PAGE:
Democrats on Monday were planning a day and night of protesting against the secretive process Republicans are using to repeal and replace Obamacare.
According to a Senate aide, Democrats plan to debate healthcare on the floor late in a series of speeches that are expected to go late into the night. They were also expected to make a series of unanimous consent requests to force the House-passed healthcare bill to committee, which will obligate Republicans to work on the bill in a more public setting.
Democrats planned to make several parliamentary inquiries to highlight the differences between the way Obamacare was passed in 2010 and how a healthcare bill is being worked on now, and also planned to object to all unanimous consent requests in the Senate. Honorary resolutions, however, such as one honoring the victims of the shooting in Alexandria, Virginia, last week that targeted Republican lawmakers, may be allowed through.
Democrats are using this strategy in part because they do not have enough votes to block passage of a Senate bill. Still, Republicans have only a narrow margin to work with. They are choosing to pass the healthcare bill through budget reconciliation, which requires only 50 votes rather than the 60 typically required.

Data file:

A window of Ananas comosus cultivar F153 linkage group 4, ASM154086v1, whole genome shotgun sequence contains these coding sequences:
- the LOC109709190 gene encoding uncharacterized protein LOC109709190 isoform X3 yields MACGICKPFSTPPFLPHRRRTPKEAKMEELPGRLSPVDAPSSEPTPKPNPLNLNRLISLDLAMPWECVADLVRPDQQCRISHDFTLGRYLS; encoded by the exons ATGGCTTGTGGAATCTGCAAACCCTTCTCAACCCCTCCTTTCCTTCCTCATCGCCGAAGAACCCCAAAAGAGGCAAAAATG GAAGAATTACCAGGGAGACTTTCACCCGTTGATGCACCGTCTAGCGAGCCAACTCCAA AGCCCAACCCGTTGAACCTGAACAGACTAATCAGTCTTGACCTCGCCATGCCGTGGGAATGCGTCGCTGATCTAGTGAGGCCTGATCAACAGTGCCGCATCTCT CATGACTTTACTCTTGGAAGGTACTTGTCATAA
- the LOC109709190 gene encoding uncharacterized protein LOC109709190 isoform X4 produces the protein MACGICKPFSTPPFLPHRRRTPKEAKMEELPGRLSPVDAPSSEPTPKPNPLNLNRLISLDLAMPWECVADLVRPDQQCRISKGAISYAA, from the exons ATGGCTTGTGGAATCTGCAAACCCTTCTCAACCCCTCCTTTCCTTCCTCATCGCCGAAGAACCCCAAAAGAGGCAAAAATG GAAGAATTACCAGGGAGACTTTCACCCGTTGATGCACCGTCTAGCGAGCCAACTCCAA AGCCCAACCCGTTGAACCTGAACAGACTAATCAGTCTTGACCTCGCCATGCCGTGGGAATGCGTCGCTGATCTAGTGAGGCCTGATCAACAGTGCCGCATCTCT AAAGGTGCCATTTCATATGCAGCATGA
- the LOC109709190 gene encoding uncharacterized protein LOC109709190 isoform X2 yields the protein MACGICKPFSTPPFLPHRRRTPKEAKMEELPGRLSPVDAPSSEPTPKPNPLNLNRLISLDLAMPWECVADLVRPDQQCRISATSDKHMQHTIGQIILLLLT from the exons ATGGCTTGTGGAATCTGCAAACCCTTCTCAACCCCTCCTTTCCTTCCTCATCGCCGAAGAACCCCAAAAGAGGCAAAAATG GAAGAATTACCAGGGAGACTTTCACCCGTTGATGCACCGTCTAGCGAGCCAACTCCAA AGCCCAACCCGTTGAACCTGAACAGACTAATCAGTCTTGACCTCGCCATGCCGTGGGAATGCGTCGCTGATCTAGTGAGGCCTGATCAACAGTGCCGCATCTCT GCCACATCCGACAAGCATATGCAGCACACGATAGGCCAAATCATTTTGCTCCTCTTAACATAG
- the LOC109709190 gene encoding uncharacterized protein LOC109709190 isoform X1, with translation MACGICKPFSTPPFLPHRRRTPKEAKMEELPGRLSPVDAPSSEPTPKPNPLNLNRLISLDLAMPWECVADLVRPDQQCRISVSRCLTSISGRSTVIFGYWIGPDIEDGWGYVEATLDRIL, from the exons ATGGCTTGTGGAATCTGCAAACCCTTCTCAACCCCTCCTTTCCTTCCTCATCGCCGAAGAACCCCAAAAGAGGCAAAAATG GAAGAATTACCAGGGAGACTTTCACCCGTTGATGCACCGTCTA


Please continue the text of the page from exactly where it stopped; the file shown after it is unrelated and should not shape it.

Because Republicans hold only a narrow margin in the Senate, they can afford to lose no more than two votes from their members, assuming a tie-breaking vote by Vice President Mike Pence.
Republicans are aiming to pass a healthcare bill by the Fourth of July, and are working to write their own version to the House-passed American Health Care Act. Democrats have blasted the GOP for holding its healthcare talks behind closed doors, rather than in open hearings, and pointed to projections in a Congressional Budget Office report showing that the American Health Care Act would result in 23 million more people being uninsured by 2026.
Susan Ferrechio contributed to this report